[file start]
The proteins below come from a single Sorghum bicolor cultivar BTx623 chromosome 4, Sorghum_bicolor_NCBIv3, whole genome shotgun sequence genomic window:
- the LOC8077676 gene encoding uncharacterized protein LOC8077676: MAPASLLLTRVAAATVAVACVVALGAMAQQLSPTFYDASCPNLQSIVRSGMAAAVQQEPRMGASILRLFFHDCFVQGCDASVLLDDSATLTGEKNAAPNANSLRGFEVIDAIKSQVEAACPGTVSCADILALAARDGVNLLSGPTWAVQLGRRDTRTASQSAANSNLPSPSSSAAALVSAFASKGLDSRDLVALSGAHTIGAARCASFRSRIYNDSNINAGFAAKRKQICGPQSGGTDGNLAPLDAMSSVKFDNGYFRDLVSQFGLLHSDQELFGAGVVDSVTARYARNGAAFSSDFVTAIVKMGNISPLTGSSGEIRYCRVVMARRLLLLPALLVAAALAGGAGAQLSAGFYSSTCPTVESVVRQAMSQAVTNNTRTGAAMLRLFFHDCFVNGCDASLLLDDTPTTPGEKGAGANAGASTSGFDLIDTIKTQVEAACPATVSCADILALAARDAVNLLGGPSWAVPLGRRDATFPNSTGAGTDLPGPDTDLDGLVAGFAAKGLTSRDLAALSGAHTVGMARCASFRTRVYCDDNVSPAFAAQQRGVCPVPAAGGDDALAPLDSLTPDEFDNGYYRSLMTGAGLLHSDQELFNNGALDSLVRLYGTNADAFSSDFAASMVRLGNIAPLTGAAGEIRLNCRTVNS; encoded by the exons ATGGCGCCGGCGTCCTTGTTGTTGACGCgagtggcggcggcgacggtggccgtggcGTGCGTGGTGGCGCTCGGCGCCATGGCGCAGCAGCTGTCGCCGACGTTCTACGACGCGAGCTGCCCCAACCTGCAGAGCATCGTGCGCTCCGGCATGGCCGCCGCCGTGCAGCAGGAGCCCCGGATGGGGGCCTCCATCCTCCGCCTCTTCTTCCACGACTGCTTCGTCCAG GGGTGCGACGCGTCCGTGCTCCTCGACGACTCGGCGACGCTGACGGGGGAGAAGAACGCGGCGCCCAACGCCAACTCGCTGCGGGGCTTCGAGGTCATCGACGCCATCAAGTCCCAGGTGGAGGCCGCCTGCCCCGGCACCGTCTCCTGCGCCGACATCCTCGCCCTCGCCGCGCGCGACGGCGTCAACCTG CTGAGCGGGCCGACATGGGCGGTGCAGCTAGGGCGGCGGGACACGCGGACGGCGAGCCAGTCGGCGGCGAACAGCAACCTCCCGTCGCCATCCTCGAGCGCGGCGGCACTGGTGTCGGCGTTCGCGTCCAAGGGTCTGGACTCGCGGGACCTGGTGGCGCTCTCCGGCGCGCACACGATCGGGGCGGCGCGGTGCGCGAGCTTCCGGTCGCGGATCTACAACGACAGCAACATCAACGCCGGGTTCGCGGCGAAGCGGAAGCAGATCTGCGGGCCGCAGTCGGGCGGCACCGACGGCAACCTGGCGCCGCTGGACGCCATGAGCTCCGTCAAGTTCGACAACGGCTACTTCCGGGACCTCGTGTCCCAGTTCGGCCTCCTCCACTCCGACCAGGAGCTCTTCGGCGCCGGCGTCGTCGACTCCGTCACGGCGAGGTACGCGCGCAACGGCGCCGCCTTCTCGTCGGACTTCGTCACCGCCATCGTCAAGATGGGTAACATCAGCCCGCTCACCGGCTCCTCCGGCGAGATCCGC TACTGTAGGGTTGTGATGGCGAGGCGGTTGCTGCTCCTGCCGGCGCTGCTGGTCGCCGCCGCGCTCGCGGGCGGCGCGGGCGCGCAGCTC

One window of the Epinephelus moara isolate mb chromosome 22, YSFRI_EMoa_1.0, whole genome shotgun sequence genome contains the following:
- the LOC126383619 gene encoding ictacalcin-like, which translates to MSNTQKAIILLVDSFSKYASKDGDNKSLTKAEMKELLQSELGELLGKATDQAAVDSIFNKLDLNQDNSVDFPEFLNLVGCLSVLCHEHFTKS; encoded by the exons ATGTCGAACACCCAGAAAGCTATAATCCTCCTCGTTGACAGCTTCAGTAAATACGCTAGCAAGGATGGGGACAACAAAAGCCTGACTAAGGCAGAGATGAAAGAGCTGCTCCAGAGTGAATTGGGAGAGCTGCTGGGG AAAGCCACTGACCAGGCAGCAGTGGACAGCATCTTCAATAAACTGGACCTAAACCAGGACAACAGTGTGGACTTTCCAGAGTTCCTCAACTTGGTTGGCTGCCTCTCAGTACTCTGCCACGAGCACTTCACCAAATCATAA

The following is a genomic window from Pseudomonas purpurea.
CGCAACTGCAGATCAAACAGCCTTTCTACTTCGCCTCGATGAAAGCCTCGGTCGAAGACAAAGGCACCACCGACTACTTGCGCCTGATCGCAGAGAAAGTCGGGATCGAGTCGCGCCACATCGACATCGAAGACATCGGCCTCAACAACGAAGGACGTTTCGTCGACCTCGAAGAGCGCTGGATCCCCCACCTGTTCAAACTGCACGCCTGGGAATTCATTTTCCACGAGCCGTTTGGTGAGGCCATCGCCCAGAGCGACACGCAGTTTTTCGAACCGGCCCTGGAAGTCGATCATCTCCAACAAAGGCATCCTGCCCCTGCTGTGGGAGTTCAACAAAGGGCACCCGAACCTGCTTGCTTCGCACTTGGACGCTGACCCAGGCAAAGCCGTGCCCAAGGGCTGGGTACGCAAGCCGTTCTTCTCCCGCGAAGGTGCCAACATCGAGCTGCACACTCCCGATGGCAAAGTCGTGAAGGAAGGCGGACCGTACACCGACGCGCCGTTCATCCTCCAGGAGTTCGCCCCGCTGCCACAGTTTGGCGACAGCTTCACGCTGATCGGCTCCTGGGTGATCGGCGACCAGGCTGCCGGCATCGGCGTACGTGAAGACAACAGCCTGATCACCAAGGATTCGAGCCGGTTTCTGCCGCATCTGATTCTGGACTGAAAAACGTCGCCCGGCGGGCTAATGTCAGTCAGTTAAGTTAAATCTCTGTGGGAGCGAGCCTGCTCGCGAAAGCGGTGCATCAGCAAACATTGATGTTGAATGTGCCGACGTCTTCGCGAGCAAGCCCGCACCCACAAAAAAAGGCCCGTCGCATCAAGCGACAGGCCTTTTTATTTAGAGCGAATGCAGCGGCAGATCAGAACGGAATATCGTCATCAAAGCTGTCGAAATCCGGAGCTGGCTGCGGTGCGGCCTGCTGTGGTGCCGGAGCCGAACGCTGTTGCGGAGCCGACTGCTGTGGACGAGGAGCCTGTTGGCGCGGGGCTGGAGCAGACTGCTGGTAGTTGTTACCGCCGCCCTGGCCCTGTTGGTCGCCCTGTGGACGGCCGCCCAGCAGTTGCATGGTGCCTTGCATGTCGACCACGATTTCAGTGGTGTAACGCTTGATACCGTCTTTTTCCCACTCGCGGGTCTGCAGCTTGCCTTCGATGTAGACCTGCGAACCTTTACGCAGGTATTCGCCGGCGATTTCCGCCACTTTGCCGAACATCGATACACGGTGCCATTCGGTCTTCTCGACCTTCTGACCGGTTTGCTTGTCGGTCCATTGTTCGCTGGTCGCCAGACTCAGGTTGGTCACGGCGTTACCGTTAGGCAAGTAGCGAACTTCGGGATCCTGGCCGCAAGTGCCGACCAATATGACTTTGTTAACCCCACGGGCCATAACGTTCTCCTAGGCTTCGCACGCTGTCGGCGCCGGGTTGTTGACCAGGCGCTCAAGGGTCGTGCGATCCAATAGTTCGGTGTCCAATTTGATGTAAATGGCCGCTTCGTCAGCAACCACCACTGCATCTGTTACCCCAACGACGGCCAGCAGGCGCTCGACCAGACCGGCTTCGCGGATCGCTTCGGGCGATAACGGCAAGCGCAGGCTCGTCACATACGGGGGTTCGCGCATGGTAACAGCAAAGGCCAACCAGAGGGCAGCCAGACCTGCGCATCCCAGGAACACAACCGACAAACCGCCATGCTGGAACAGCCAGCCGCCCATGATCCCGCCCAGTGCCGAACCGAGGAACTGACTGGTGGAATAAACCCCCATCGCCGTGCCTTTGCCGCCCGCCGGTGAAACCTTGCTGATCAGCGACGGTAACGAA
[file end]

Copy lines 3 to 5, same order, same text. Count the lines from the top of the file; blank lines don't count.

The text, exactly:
One window of the Epinephelus moara isolate mb chromosome 22, YSFRI_EMoa_1.0, whole genome shotgun sequence genome contains the following:
- the LOC126383619 gene encoding ictacalcin-like, which translates to MSNTQKAIILLVDSFSKYASKDGDNKSLTKAEMKELLQSELGELLGKATDQAAVDSIFNKLDLNQDNSVDFPEFLNLVGCLSVLCHEHFTKS; encoded by the exons ATGTCGAACACCCAGAAAGCTATAATCCTCCTCGTTGACAGCTTCAGTAAATACGCTAGCAAGGATGGGGACAACAAAAGCCTGACTAAGGCAGAGATGAAAGAGCTGCTCCAGAGTGAATTGGGAGAGCTGCTGGGG AAAGCCACTGACCAGGCAGCAGTGGACAGCATCTTCAATAAACTGGACCTAAACCAGGACAACAGTGTGGACTTTCCAGAGTTCCTCAACTTGGTTGGCTGCCTCTCAGTACTCTGCCACGAGCACTTCACCAAATCATAA

The following is a genomic window from Pseudomonas purpurea.